Sidebilder
PDF
[subsumed][subsumed][ocr errors]

sin B : cos C =R:cos AB, B and C. AC. sin C: cos B=R:cos AC, 76)

tan B:cot C=R: cos BC, 13) (16

[ocr errors]
[ocr errors]

Table for determining when the things found in the pre

ceding are less than a Quadrant (Sp. Ge. 14 and 15).

The angle or arc found is less than 90°.'
When B is less than 90°.
When BC and B are of the same affection.
When BC and B are of the same affection.
When C is less than 90°.
When AC and C are of the same affection.
When AC is less than 90°.
Ambiguous.
Ambiguous.
Ambiguous.
When AC and BC are of the same affection.
When AC is less than 90°.
When AC and BC are of the same affection.
When AB and AC are of the same affection.
When AC is less than 30°.
When AB is less than 90°.

When C is less than 90°. When B is less than 90°. | When B and Care of the same affection.

16

Schol. The rules for the cases of right-angled spherical trigonometry may be reduced to two, called Napier's Rules of the Circular Parts.

In a right-angled spherical triangle, the right angle is neglected, and the hypotenuse, the two angles, and the complements of the two sides, are called circular parts ; and any of these parts being called the middle part; the two adjacent to it, adjacent parts; and the two remaining parts, opposite parts; then, the rectangle under the radius and the cosine of the middle part, is equal to that under the cotangents of the adjacent parts, or the sines of the opposite parts. Or if the middle part be called M; the two adjacent parts, A and a; and the opposite parts 0 and 0,

Rocos M = cot Ā.cot a,

or Rocos M = sin 0 • sin 0. Either of these rules may be converted into a proportion by Pl. Ge. VI. 16.

The cases marked ambiguous are those in which the thing sought has two values, and may either be equal to a certain angle, or to the supplement of that angle. Of these there are three, in all of which the things given are a side, and the angle opposite to it; and accordingly, it is easy to show that two right-angled spherical triangles may always be found, that have a side and the angle opposite to it the same in both, but of which the remaining sides, and the remaining angle of the one, are the supplements of the remaining sides and the remaining angle of the other, each of each.

Though the affection of the arc or angle found may in all the other cases be determined by the rules in the second of the preceding tables, it may be useful to remark, that all these rules, except two, may be reduced to one, namely, that when the thing found by the rules in the first table is either a tangent or a cosine; and when, of the tangents of cosines employed in the computation of it, one only belongs to an obtuse angle, the angle required is also obtuse.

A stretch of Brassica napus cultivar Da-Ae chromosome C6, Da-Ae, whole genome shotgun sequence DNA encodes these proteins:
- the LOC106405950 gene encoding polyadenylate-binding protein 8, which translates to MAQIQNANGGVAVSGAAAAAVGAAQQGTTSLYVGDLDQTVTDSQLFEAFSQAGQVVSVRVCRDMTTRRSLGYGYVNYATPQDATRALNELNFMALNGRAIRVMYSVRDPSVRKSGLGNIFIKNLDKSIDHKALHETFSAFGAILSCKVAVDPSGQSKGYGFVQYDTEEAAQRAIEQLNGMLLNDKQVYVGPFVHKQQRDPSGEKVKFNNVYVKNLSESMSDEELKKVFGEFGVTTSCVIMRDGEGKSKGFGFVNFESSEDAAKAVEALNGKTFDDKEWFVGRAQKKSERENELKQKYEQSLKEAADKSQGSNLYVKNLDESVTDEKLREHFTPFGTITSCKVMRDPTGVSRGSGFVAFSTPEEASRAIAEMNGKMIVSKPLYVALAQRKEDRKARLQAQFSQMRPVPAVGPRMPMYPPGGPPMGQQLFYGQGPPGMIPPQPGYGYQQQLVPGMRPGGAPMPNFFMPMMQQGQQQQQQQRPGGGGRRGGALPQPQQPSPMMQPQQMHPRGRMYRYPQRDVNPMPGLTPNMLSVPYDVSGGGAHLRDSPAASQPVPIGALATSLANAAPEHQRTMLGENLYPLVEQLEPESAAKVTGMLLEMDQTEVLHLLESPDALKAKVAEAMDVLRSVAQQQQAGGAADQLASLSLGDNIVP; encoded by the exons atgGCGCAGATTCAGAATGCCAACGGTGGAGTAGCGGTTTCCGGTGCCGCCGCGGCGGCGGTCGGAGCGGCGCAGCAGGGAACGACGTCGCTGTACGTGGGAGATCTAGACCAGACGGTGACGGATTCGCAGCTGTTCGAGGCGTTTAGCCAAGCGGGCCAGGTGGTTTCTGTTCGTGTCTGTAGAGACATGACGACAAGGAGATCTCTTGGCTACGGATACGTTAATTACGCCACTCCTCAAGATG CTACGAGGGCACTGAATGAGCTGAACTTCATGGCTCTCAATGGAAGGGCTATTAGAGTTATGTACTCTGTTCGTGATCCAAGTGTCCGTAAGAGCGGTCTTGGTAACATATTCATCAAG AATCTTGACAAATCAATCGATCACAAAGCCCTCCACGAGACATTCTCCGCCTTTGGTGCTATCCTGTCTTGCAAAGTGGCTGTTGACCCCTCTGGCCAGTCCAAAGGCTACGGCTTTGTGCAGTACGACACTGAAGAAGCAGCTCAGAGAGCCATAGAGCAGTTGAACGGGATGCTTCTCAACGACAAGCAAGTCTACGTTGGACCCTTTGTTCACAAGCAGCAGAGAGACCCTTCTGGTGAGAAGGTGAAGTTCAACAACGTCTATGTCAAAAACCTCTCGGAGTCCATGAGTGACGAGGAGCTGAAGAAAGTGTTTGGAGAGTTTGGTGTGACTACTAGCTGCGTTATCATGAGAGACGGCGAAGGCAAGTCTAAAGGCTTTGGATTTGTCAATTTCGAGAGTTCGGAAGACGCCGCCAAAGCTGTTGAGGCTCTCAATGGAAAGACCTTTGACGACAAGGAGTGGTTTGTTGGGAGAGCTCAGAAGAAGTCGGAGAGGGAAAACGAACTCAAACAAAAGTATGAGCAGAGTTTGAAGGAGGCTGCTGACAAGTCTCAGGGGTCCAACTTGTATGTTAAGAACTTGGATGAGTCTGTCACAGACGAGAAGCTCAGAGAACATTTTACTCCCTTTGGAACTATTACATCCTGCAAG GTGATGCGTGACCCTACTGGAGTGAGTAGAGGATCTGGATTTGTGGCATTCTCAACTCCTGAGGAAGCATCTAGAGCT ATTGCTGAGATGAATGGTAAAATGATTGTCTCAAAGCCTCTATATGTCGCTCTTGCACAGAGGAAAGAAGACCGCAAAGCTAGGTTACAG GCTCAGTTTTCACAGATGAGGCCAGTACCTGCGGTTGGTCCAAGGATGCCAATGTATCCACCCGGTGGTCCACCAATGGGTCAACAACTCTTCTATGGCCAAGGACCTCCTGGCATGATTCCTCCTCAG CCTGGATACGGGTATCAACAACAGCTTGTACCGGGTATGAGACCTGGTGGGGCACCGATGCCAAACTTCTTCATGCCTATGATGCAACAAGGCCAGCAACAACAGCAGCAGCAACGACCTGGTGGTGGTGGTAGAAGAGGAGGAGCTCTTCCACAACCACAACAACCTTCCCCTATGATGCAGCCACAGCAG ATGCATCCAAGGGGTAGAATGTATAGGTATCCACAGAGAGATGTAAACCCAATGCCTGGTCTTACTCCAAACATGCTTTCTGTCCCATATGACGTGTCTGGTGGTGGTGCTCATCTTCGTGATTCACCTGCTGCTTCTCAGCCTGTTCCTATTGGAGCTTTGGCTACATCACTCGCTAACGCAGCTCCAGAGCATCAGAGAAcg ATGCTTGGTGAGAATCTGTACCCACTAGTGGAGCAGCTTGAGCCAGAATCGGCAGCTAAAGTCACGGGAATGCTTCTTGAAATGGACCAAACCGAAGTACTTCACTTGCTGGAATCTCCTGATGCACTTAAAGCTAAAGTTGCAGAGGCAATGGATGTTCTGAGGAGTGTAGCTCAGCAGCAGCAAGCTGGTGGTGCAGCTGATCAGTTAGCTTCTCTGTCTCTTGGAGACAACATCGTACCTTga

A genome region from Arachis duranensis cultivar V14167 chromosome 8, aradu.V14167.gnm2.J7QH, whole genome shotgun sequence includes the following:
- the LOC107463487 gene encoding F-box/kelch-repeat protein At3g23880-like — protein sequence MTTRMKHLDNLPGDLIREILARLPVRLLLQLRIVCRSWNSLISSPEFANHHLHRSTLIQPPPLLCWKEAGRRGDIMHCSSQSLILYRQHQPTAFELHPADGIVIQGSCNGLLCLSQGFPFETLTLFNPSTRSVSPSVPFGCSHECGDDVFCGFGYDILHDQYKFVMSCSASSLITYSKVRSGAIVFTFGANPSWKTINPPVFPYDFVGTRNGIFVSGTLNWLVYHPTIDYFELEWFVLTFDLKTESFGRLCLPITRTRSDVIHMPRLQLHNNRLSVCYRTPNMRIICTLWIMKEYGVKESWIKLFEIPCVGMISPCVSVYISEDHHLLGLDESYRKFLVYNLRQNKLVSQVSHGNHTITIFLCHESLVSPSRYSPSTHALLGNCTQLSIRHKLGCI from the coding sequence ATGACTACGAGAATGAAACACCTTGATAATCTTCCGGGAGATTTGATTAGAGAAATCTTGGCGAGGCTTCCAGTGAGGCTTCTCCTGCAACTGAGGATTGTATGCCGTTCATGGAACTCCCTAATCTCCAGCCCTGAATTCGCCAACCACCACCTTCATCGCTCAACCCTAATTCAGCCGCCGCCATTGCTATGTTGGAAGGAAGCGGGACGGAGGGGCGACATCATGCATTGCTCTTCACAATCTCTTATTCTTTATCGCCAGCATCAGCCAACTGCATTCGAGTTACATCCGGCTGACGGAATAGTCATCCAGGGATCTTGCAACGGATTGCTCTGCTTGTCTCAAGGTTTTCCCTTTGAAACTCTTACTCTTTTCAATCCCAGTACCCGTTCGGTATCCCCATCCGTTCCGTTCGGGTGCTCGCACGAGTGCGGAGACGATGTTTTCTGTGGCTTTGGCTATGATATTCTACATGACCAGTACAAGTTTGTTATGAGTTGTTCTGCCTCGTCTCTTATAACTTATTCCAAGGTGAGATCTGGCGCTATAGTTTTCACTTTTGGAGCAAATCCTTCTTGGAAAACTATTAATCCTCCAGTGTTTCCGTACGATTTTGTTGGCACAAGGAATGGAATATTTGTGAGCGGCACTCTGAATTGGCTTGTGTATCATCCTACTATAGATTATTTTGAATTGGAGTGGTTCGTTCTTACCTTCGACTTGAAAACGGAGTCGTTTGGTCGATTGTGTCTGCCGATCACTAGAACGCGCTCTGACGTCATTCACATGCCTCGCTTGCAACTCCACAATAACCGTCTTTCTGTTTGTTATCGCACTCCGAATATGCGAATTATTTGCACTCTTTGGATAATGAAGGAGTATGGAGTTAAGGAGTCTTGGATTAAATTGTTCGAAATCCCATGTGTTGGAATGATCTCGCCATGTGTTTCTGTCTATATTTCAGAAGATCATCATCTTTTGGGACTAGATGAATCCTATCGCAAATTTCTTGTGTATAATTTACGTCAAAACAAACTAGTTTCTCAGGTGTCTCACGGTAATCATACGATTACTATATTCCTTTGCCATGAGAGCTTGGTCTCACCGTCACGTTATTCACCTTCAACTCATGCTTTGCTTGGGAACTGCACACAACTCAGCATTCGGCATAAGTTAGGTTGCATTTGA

Thus, in the 15th case, when cos AB is found, if C be an obtuse angle, because of cos C, AB must be obtuse; and in case 16, if either B or C be obtuse, BC is greater than 90°, but if B and C are either both acute, or both obtuse, BC is less than 90°.

It is evident that this rule does not apply when that which is found is the sine of an arc; and this, besides the three ambiguous cases, happens also in other two, namely, the 1st and 11th.

Solution of the Cases of Oblique-Angled Spherical

Triangles.

PROBLEM. In any oblique-angled spherical triangle, of the three sides and three angles, any three being given, the other three may be found.

In this table, the references (c. 4), (c. 5), &c. are to the cases in the preceding tables.

GIVEN.

SOUGHT.

SOLUTION.

Two sides AB, AC, and the included angle

Let fall the perpendicular CD 1.

from the unknown angle
not required, on AB.

R:cos A=tan AC:tan AD
One of the (c. 2); therefore BD is
other angles, | known, and sin BD:sin
B. AD::tan A : tan B (10);

B and A are of the same
or different affection, ac-
cording as AB is greater or

less than AD (Sp. Ge. 16).

Let fall the perpendicular CD 2. from one of the unknown

angles on the side AB.

R:cos A=tan AC :tan AD The third (c. 2); therefore AD is

side known, and cos AD:cos BC. BD::cos AC:cos BC (9);

according as the segments AD and DB are of the same or different affection, AC and CB will be of the same or different affection.

[ocr errors]
[blocks in formation]

Two angles A and ACB,

and AC, the side between them.

4.

The third

angle

Let fall the perpendicular CD

from one of the given
angles on the opposite side

AB.
R : cos AC : : tan A : cot

ACD (c. 3); therefore the
angle BCD is given, and
sin ACD : sin BCD :: COS
A :cos B (8); B and A
are of the same or different
affection, according as CD
falls within or without the
triangle, that is, according
as ACB is greater or less
than ACD Sp. Ge. 16).

B.

« ForrigeFortsett »